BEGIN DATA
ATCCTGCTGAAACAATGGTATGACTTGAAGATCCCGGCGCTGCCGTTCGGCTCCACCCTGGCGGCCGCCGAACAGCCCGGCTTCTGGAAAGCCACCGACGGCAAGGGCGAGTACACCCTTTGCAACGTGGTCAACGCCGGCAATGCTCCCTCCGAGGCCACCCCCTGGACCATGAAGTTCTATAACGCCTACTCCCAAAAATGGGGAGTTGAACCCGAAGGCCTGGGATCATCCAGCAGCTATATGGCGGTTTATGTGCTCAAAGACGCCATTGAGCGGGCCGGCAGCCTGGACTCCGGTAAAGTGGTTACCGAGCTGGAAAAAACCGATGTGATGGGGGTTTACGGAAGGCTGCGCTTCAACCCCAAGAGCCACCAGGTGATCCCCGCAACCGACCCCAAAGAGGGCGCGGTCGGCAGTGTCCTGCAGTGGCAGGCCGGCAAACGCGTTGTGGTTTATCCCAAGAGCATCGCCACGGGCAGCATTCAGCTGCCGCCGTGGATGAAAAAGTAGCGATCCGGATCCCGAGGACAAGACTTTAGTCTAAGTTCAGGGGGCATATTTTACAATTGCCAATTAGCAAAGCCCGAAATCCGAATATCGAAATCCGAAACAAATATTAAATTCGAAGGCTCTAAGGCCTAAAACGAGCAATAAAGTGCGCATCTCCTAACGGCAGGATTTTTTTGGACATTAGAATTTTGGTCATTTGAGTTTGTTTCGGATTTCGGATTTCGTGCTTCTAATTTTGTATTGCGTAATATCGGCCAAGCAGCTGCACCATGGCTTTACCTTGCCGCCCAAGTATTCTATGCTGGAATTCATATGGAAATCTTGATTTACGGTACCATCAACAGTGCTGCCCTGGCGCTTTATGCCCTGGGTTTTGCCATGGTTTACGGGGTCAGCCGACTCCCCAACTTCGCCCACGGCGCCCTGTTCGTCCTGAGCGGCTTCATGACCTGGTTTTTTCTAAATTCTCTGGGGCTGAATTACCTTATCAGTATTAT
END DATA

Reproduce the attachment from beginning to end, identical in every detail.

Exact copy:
ATCCTGCTGAAACAATGGTATGACTTGAAGATCCCGGCGCTGCCGTTCGGCTCCACCCTGGCGGCCGCCGAACAGCCCGGCTTCTGGAAAGCCACCGACGGCAAGGGCGAGTACACCCTTTGCAACGTGGTCAACGCCGGCAATGCTCCCTCCGAGGCCACCCCCTGGACCATGAAGTTCTATAACGCCTACTCCCAAAAATGGGGAGTTGAACCCGAAGGCCTGGGATCATCCAGCAGCTATATGGCGGTTTATGTGCTCAAAGACGCCATTGAGCGGGCCGGCAGCCTGGACTCCGGTAAAGTGGTTACCGAGCTGGAAAAAACCGATGTGATGGGGGTTTACGGAAGGCTGCGCTTCAACCCCAAGAGCCACCAGGTGATCCCCGCAACCGACCCCAAAGAGGGCGCGGTCGGCAGTGTCCTGCAGTGGCAGGCCGGCAAACGCGTTGTGGTTTATCCCAAGAGCATCGCCACGGGCAGCATTCAGCTGCCGCCGTGGATGAAAAAGTAGCGATCCGGATCCCGAGGACAAGACTTTAGTCTAAGTTCAGGGGGCATATTTTACAATTGCCAATTAGCAAAGCCCGAAATCCGAATATCGAAATCCGAAACAAATATTAAATTCGAAGGCTCTAAGGCCTAAAACGAGCAATAAAGTGCGCATCTCCTAACGGCAGGATTTTTTTGGACATTAGAATTTTGGTCATTTGAGTTTGTTTCGGATTTCGGATTTCGTGCTTCTAATTTTGTATTGCGTAATATCGGCCAAGCAGCTGCACCATGGCTTTACCTTGCCGCCCAAGTATTCTATGCTGGAATTCATATGGAAATCTTGATTTACGGTACCATCAACAGTGCTGCCCTGGCGCTTTATGCCCTGGGTTTTGCCATGGTTTACGGGGTCAGCCGACTCCCCAACTTCGCCCACGGCGCCCTGTTCGTCCTGAGCGGCTTCATGACCTGGTTTTTTCTAAATTCTCTGGGGCTGAATTACCTTATCAGTATTAT